Though the Brihanmumbai Municipal Corporation spent an additional Rs 10,000 on every civic school student in 2009-2010 compared to the earlier year, the number of students who dropped out of school went up in the same period, says a report released by the voluntary organisation, Praja, on Thursday.
In 2008-09 the student dropout figure was 6.32% while in 2009-10 it stood at 6.63%.
The report, released on Thursday at the YB Chavan centre, lists the student, teacher ratios in schools, ward-wise dropout rates and student numbers in every class for a three-year period. “The data we have collected paints a dismal picture of the corporation’s education department,” said Nitai Mehta, founder-trustee of Praja. “By compiling the white paper, we hope to create awareness about the major issues. We plan to monitor whether the BMC is putting into practice the programmes it has in place to evaluate itself.”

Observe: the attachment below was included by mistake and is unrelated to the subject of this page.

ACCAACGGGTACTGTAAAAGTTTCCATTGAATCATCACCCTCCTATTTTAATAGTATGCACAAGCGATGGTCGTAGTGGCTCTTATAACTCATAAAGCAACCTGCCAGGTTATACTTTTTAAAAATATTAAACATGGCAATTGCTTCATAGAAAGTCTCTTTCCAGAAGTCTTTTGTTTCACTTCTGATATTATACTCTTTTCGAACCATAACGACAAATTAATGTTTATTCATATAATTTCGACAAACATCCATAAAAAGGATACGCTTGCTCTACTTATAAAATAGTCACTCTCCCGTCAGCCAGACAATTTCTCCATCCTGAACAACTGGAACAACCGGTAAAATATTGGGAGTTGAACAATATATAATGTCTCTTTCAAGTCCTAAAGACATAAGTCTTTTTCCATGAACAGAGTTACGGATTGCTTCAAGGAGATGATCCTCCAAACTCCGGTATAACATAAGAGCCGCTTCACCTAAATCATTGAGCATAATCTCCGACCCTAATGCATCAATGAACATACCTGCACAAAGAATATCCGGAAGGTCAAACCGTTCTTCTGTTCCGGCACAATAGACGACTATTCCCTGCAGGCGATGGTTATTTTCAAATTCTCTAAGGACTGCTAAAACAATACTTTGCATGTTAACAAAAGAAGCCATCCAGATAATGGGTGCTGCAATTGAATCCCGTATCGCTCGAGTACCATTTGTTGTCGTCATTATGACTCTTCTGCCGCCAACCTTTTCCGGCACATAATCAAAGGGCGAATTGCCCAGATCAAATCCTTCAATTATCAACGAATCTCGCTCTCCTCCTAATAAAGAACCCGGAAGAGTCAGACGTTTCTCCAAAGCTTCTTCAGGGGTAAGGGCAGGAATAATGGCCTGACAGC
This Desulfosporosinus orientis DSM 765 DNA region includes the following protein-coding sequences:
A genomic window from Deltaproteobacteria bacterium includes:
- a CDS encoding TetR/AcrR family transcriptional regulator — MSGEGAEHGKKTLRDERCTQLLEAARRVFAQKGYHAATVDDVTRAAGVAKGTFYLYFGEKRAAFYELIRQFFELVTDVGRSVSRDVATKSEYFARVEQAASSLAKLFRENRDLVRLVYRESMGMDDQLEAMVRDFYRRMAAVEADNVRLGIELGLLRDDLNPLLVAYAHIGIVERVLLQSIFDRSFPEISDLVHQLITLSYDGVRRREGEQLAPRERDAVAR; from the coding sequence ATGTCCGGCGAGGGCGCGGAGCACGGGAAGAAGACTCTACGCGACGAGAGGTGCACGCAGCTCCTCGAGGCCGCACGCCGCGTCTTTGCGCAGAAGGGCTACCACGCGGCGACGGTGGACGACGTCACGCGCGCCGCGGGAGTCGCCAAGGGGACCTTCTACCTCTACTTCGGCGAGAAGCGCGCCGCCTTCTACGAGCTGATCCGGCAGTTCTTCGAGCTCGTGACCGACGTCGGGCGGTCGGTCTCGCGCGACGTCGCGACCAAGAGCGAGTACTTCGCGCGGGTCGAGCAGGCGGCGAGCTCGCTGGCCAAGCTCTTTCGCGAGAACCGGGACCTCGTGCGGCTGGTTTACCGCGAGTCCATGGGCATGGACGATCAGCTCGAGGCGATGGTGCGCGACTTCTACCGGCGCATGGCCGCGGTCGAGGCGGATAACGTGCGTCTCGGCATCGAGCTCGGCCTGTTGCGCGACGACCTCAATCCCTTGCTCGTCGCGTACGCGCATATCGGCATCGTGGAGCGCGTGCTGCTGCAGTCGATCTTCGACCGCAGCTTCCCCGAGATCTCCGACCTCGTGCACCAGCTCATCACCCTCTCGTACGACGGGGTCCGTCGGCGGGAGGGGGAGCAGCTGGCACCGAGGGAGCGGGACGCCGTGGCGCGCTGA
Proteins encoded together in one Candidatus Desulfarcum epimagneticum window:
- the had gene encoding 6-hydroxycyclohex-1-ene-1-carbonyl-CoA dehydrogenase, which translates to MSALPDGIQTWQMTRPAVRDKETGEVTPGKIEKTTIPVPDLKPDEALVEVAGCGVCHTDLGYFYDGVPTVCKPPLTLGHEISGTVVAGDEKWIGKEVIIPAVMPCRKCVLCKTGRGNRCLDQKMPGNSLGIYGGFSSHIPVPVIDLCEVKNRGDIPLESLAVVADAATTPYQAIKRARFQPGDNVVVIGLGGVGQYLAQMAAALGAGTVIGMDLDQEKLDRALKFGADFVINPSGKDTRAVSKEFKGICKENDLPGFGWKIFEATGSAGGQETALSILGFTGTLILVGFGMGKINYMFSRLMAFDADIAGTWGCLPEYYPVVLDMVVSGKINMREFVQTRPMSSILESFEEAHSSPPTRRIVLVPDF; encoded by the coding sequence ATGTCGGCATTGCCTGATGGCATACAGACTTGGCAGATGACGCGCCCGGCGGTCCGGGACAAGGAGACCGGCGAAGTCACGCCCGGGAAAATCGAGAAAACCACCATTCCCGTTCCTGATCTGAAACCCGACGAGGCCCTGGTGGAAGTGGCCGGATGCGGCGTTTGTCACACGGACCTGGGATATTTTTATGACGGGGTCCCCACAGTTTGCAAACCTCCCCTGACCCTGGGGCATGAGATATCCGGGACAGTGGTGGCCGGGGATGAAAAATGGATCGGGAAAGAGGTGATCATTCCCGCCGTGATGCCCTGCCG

The data show that every year the number of students enrolling in Class 1 goes up but the number of dropouts increases with every higher class. “The big drop in the number of students is from higher primary (Class 7) to secondary school (Class 8 onwards),” said Mehta, founder-trustee of Praja. “Girls tend to drop out because of puberty or because they are given household jobs to do. Boys drop out as the family feels they need to contribute economically.”
The city has 1162 primary municipal schools up to Class 7 but there are only 42 secondary municipal schools in the city that have Classes 8 to 10. From Class 7 to 8, the number of students falls to approximately one fourth.
“The problem in Maharashtra is that the municipal schools end at Class 7, whereas the Right To Education Act guarantees education till Class 8,” said Farida Lambay, co-founder of Pratham, at a panel discussion at the report’s release. “Can the state add Class 8 to the primary schools? Otherwise after Class 7 the child has to go elsewhere.”